GUWAHATI: The North East has experienced 13 low to medium intensity earthquakes in June & July this year, leading to concern among people and experts in the seismically-active region.
The development has caused concern among people and experts over the question whether earthquakes at frequent intervals hint about a bigger and strong earthquake in the near future. Experts and geologists are also divided in their opinions.
"Frequent earthquakes in the North East are a cause of concern since the entire region falls in the seismically-active Zone V. In case it is happening in a particular location frequently as pointed out in Assam, Manipur and Mizoram (in the last few months) we should monitor it properly. Our government agencies should find out if it was an indication of a bigger earthquake," an expert at Gauhati University said.
On other hand, Dr Santanu Sarma, Associate Professor at Department of Geology, Cotton University told The Sentinel that frequent occurrence of earthquakes is not always an indicator of the possible occurrence of a bigger earthquake in the near future.
"Occurrence of earthquake is a mean of releasing stresses that are accumulated deep inside the earth because of the relative movement of the tectonic plates. Sometime frequent occurrence of small scale earthquake helps to release the accumulated stresses in phases that ultimately prevent the possible occurrence of an earthquake of bigger scale," Dr Sarma said.
He pointed out, "Whether a big earthquake will strike the North East cannot be predicted just from the history of the past occurrence of earthquakes."
According to Dr Sarma, the North East is situated in a seismic active zone as the region is the meeting point of three major tectonic plates – the Indian plate, the Eurasian Plate and the Burmese plate.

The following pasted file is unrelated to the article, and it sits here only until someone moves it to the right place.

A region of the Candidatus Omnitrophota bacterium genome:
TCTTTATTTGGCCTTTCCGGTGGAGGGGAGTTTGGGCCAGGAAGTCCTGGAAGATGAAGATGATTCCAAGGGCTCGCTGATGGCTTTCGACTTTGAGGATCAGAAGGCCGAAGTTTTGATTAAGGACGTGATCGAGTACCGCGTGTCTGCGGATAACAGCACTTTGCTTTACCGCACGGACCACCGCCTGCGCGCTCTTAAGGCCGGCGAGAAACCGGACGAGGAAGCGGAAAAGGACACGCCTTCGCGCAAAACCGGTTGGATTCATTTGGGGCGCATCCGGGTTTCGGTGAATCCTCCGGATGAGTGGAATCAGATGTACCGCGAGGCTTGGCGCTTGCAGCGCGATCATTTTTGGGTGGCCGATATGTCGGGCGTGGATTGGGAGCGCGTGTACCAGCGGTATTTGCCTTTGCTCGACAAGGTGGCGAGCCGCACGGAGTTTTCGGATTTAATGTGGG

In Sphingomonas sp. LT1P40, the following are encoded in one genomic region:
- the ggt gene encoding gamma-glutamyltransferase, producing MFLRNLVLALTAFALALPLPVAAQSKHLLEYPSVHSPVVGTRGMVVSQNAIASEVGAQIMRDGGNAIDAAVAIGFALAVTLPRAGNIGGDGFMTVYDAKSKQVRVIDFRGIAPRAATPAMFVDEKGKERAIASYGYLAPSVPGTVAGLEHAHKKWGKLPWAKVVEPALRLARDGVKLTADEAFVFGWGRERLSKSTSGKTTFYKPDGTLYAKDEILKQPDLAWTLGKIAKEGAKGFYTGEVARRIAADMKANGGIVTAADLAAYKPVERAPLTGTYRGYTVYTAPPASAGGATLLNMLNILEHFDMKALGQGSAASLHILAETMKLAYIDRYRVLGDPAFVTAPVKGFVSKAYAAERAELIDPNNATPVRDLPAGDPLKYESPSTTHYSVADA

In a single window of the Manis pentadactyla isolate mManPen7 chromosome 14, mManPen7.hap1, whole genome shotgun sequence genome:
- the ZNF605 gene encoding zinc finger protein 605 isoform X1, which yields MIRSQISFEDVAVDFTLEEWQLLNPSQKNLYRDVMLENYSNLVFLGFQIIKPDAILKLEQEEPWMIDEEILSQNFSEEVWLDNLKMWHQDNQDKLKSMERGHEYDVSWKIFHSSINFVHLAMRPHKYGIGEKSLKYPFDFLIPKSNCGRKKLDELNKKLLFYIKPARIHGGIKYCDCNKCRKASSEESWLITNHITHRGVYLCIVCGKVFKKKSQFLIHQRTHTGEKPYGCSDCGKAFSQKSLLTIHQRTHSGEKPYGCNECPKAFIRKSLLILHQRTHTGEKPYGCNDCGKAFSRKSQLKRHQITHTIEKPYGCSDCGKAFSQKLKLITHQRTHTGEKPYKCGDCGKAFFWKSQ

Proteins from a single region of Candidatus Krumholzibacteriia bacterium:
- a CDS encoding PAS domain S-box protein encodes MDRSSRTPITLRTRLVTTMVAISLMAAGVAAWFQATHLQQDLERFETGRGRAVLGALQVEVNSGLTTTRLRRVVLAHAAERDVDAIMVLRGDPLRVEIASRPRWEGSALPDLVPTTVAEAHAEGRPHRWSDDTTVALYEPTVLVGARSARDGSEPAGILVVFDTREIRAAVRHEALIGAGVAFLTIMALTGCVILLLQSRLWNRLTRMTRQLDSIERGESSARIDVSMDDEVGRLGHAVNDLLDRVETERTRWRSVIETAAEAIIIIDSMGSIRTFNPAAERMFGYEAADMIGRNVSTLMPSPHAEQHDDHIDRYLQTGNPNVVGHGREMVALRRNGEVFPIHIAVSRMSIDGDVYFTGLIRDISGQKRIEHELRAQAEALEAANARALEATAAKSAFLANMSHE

"The relative movement of these plates makes the area very vulnerable as far as the occurrence of earthquake is concerned. The majority of the earthquake epicenter is located in the boundaries of these plates which includes areas of Arunachal Himalaya, Misimi Hills, Naga Patkai Hills. So, the earthquake occurrence in this part of the globe is inevitable, only the time of occurrence and its intensity is unpredictable," Dr Sarma said.
Since February this year, the North East has been rocked by six earthquakes, measuring more than 5 on the Richter scale. Earthquakes measuring 5.1 on the Richter scale shook Assam including Guwahati, Mizoram and Manipur in the months of February, May and June. Earthquakes measuring 5.9, 5.6 and 5.3 on the Richter scale hit Mizoram and parts of Manipur sharing Myanmar border in April and July.
On Saturday (August 8, 2020), an earthquake measuring 3.5 on the Richter scale with its epicenter in Sonitpur district hit parts of central Assam.
Altogether 359 medium to high intensity earthquakes measure 6.6 on the Richter scale rocked the North East in the last four years (2016-2020). The epicenters of 95 of such earthquakes were in Assam.
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